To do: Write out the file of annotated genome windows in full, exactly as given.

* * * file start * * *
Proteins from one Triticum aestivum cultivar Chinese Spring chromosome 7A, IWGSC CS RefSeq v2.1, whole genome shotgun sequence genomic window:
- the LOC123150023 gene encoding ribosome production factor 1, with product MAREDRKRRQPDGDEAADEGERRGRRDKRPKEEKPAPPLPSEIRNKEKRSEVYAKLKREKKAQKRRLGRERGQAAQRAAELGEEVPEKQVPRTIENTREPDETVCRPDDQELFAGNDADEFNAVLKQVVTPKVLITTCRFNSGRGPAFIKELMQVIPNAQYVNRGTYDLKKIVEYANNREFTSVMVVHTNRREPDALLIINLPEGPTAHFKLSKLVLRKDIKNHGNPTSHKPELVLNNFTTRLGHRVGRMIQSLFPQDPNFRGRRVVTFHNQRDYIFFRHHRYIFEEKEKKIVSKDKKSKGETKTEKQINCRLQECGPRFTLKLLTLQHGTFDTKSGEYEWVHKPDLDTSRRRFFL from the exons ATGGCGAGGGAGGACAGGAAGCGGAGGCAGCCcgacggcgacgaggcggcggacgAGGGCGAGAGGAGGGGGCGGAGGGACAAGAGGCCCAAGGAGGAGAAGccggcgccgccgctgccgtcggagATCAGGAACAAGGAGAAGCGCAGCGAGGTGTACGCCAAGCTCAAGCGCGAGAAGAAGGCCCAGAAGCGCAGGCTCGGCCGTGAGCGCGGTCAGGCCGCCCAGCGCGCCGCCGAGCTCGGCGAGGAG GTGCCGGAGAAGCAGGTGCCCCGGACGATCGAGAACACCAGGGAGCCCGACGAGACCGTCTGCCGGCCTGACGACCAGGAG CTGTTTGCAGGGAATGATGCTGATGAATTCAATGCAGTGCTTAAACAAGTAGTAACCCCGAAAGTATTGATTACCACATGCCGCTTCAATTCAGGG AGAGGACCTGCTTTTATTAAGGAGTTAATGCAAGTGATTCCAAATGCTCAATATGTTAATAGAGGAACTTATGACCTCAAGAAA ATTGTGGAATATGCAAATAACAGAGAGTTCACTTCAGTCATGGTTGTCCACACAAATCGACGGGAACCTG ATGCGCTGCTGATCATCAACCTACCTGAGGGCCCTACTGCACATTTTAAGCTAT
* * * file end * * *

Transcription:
Proteins from one Triticum aestivum cultivar Chinese Spring chromosome 7A, IWGSC CS RefSeq v2.1, whole genome shotgun sequence genomic window:
- the LOC123150023 gene encoding ribosome production factor 1, with product MAREDRKRRQPDGDEAADEGERRGRRDKRPKEEKPAPPLPSEIRNKEKRSEVYAKLKREKKAQKRRLGRERGQAAQRAAELGEEVPEKQVPRTIENTREPDETVCRPDDQELFAGNDADEFNAVLKQVVTPKVLITTCRFNSGRGPAFIKELMQVIPNAQYVNRGTYDLKKIVEYANNREFTSVMVVHTNRREPDALLIINLPEGPTAHFKLSKLVLRKDIKNHGNPTSHKPELVLNNFTTRLGHRVGRMIQSLFPQDPNFRGRRVVTFHNQRDYIFFRHHRYIFEEKEKKIVSKDKKSKGETKTEKQINCRLQECGPRFTLKLLTLQHGTFDTKSGEYEWVHKPDLDTSRRRFFL from the exons ATGGCGAGGGAGGACAGGAAGCGGAGGCAGCCcgacggcgacgaggcggcggacgAGGGCGAGAGGAGGGGGCGGAGGGACAAGAGGCCCAAGGAGGAGAAGccggcgccgccgctgccgtcggagATCAGGAACAAGGAGAAGCGCAGCGAGGTGTACGCCAAGCTCAAGCGCGAGAAGAAGGCCCAGAAGCGCAGGCTCGGCCGTGAGCGCGGTCAGGCCGCCCAGCGCGCCGCCGAGCTCGGCGAGGAG GTGCCGGAGAAGCAGGTGCCCCGGACGATCGAGAACACCAGGGAGCCCGACGAGACCGTCTGCCGGCCTGACGACCAGGAG CTGTTTGCAGGGAATGATGCTGATGAATTCAATGCAGTGCTTAAACAAGTAGTAACCCCGAAAGTATTGATTACCACATGCCGCTTCAATTCAGGG AGAGGACCTGCTTTTATTAAGGAGTTAATGCAAGTGATTCCAAATGCTCAATATGTTAATAGAGGAACTTATGACCTCAAGAAA ATTGTGGAATATGCAAATAACAGAGAGTTCACTTCAGTCATGGTTGTCCACACAAATCGACGGGAACCTG ATGCGCTGCTGATCATCAACCTACCTGAGGGCCCTACTGCACATTTTAAGCTAT